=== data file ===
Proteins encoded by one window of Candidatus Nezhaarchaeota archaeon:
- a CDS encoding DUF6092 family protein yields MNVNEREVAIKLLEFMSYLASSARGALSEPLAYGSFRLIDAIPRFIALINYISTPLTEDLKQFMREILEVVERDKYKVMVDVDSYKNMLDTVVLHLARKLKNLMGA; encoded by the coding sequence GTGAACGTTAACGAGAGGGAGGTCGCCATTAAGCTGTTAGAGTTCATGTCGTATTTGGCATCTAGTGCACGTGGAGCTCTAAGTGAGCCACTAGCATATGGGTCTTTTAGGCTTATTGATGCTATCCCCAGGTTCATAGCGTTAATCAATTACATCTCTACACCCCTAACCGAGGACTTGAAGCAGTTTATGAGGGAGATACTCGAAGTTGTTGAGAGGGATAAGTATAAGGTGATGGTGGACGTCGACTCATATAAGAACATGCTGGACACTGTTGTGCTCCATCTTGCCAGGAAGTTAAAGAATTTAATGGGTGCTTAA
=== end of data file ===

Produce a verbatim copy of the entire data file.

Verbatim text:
Proteins encoded by one window of Candidatus Nezhaarchaeota archaeon:
- a CDS encoding DUF6092 family protein yields MNVNEREVAIKLLEFMSYLASSARGALSEPLAYGSFRLIDAIPRFIALINYISTPLTEDLKQFMREILEVVERDKYKVMVDVDSYKNMLDTVVLHLARKLKNLMGA; encoded by the coding sequence GTGAACGTTAACGAGAGGGAGGTCGCCATTAAGCTGTTAGAGTTCATGTCGTATTTGGCATCTAGTGCACGTGGAGCTCTAAGTGAGCCACTAGCATATGGGTCTTTTAGGCTTATTGATGCTATCCCCAGGTTCATAGCGTTAATCAATTACATCTCTACACCCCTAACCGAGGACTTGAAGCAGTTTATGAGGGAGATACTCGAAGTTGTTGAGAGGGATAAGTATAAGGTGATGGTGGACGTCGACTCATATAAGAACATGCTGGACACTGTTGTGCTCCATCTTGCCAGGAAGTTAAAGAATTTAATGGGTGCTTAA